We also toured their center with Ajeet’s wife where we could observe these miracles first hand. With a room full of over 50 children, she acted out a fable in Hindi that I recognized from my childhood, as we all sat together knee-to-knee in a circle. Their deep laughter filled the rooms spilling out into our hearts as they clung to us in excitement and pride. After, she lead them through music and meditation to a deep, restful sleep, as their bodies gave way to her nurturing hands. These children were happy, safe and NOT FOR SALE. They were loved and cared for as their own children. Guria has had to put up barricades and locks due to threats, but here within the walls of the center, all of our hearts were open and safe.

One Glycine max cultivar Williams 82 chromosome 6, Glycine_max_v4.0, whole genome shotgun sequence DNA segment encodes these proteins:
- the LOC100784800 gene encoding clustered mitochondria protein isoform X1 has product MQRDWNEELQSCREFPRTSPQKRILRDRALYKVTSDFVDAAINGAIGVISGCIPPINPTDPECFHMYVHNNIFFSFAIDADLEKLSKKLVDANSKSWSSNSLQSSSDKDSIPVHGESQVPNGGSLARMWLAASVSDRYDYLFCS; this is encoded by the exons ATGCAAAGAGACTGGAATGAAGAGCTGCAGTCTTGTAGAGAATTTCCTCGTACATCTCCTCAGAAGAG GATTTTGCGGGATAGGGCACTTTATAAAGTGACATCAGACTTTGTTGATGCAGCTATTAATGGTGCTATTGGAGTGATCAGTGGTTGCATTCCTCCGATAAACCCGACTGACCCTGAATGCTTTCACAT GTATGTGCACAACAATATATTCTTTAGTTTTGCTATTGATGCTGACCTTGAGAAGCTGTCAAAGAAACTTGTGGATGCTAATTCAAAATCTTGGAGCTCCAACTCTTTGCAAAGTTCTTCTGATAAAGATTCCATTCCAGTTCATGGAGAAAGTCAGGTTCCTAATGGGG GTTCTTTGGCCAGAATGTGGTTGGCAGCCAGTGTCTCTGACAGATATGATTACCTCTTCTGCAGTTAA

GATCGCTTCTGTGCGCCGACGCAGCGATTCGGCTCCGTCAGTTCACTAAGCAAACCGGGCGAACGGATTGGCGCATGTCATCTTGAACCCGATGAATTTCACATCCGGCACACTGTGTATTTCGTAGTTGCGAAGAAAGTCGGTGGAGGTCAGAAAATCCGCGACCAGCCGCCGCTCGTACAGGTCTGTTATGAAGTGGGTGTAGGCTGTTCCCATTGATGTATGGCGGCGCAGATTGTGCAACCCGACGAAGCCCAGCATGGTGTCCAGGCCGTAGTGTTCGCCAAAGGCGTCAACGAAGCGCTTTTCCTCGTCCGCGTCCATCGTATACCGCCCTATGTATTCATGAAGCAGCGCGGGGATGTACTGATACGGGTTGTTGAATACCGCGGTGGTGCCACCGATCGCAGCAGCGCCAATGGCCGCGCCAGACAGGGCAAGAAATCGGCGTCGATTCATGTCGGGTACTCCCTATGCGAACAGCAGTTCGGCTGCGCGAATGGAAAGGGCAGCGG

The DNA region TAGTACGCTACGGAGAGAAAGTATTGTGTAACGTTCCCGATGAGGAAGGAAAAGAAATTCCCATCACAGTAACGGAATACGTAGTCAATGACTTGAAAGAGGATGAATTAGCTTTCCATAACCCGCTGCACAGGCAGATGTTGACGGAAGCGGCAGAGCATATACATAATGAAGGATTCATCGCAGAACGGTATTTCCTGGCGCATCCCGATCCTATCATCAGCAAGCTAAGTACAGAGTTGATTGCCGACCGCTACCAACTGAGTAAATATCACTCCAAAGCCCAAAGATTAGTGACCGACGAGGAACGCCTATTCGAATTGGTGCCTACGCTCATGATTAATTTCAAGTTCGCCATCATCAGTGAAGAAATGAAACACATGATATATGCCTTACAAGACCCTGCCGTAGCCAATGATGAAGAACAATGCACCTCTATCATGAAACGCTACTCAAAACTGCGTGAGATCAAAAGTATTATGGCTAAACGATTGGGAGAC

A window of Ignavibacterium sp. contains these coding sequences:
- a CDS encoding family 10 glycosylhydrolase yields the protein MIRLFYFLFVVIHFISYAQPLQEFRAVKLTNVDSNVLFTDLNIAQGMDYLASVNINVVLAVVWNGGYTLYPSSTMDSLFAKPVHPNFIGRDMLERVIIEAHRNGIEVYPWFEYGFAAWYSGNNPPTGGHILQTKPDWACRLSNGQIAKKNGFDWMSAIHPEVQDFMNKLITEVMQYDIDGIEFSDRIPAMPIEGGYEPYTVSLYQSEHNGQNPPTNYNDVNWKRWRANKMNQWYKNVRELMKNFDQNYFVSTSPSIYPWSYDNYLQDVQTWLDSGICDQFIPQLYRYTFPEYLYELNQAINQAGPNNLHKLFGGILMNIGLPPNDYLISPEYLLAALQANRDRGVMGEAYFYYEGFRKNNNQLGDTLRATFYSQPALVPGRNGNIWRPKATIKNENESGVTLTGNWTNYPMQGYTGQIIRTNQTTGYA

It is because of these people and places that I am overfilling with the inspiration and conviction to be a member of the Khusi Hona family no matter where I am in the world. Iâ€™ve traveled to many beautiful and enlightening places, but I am more than a tourist here in India. I gravitate towards her colors, warmth, energy and people as she equally welcomes us into her home. Here, I can offer my time, skills and love with a purpose as a volunteer for Khusi Hona.
Here, my heart is full of gratitude for what we give, and what we receive in working with these children and organizations. Here, I am a part of an even bigger family. Here, I am a di di, a sister to every child.
Diary Two BY Emily Carroll